Some come for the plays. Some come for the halftime show. Some come for the commercials. And yes, some are mainly in it for the opening flyover. This year, aviation nerds got a unique offering for the Super Bowl—Air Force Global Strike Command provided one each of their bombers—a B-52, a B-1, and a B-2. It would be the first bomber trio flyover for a big game. Although it wasn’t heavily promoted, the aircraft’s designations also add up to 55 (B-1 + B-2 + B-52=55), which was ideal for Super Bowl LV, or 55. The three bombers, with the B-2 in the lead, hit their mark exactly as Eric Church and Jazmine Sullivan reached the National Anthem’s crescendo, with the jets roaring by overhead, silhouetted against the Tampa Bay twilight. While the footage of the flyover was a little abrupt during the broadcast, one aviation photographer—our friend Mike Killian—captured the moment impeccably.
Mike set up across from the stadium in order to get the highly dissimilar formation of aircraft flying together in the same frame, all set against the evening sky. His work paid off, as he got some of the only striking images of the flyby under what were extremely challenging lighting conditions. This shouldn’t be surprising as Killian is known for shooting high-stakes subjects, including a huge number of rocket launches.
Mike also shot a static wide-angle video of the flyover from his perspective. You can hear his shutter snapping away in the background:
Here are some other perspectives of the big moment, as well:
The bombers came from Missouri, South Dakota, and North Dakota for the flyover, joining up over the Gulf of Mexico off Tampa to hold before pushing on towards their ‘target’ under the callsigns DRAGO 51, 52, and 53.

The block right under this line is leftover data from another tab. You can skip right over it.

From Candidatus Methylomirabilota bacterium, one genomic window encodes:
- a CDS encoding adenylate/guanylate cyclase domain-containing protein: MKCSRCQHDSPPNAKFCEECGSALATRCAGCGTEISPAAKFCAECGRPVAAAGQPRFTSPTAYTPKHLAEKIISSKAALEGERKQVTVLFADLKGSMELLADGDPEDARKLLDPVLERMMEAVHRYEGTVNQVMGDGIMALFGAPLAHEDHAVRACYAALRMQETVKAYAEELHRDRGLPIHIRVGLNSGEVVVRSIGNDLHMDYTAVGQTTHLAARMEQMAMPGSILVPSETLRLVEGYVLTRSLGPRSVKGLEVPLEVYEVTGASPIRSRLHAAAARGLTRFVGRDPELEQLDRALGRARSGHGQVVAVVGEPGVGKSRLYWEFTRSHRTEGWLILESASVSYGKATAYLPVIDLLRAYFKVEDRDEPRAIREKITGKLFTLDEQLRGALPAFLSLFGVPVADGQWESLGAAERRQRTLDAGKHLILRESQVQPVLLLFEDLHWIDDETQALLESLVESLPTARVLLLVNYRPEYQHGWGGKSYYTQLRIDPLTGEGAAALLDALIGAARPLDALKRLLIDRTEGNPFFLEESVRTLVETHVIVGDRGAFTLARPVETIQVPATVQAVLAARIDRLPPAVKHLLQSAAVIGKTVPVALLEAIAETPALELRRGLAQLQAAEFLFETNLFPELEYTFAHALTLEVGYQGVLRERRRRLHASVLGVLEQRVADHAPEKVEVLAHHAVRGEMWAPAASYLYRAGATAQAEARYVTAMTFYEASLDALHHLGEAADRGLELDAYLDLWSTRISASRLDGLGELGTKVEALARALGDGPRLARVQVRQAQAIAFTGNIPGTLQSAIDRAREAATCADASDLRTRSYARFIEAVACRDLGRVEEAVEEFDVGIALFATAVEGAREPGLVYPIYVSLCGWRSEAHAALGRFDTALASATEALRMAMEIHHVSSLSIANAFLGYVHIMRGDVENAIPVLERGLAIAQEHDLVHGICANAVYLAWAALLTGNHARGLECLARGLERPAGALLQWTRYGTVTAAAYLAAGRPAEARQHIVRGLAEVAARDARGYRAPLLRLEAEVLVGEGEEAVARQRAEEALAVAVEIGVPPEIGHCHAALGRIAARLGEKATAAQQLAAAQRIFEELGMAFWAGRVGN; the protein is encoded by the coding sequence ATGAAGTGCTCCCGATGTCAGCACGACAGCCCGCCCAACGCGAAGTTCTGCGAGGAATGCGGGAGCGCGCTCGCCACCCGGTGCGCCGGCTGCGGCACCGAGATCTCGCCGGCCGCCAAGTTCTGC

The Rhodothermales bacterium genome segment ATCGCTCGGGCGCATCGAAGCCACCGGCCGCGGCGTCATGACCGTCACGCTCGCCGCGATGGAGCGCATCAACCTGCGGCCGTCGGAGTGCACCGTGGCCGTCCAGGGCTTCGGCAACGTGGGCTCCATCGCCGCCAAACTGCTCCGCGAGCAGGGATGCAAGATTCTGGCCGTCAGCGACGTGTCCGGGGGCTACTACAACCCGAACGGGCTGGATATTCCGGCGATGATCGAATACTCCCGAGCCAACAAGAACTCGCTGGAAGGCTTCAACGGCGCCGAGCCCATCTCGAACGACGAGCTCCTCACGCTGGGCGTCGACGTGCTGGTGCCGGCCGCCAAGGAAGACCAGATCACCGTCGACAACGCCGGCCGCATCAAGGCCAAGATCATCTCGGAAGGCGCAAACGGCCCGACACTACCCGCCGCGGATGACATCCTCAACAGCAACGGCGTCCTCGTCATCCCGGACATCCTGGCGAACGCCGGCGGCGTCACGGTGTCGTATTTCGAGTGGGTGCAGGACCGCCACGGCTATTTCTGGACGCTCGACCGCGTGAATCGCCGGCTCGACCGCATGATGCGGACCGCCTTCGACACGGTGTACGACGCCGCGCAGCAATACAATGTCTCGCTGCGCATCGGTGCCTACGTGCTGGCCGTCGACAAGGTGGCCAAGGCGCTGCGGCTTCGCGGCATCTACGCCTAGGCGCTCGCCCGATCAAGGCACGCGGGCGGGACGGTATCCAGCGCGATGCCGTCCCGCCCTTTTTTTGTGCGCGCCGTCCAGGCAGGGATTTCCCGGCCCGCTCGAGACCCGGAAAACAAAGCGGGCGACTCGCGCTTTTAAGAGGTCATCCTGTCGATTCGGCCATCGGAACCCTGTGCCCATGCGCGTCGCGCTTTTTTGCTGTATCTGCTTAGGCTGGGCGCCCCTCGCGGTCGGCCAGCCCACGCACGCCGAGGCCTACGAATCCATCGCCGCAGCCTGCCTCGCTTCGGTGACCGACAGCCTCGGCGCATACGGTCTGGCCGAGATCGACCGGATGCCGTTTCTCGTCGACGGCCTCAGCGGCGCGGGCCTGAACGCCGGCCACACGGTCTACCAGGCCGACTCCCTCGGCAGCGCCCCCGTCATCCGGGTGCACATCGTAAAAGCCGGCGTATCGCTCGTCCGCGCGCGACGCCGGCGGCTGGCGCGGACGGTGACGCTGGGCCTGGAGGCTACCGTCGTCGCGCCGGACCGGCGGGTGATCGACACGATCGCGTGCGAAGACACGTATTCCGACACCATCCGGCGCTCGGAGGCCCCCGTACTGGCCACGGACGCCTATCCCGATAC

Tanker support for the flyover and the combat air patrol (CAP) of fighters that were also up in the area made for some busy military action over and around Tampa.
The bomber trio formation was so interesting not just because it represented the Air Force’s bomber inventory, but also because the airframes are so radically different from one another. The B-1B is a swing-wing, sleek design with powerful F101 turbofan engines that are capable of afterburning. The B-52 is the classic—a huge-winged, lumbering, eight-engined Cold War beast of an aircraft. Then you have the B-2, a pure flying wing and stealthy design. It is one eclectic threesome whose silhouettes underscore just how different they are. While they have been shot together over the years from time to time, they have never done so under such high-profile circumstances.
As always, news of the flyover rehashed the old debate about how much these kinds of endeavors cost. You can’t blame those who aren’t familiar with military aircraft operations to wonder about it. I addressed that on Twitter prior to the flyover:
So there you have it, Super Bowl 55’s flyover is in the history books.
Now if we could just get a trio of B-1Bs with afterburners lit to do it next time…
Contact the author: Tyler@thedrive.com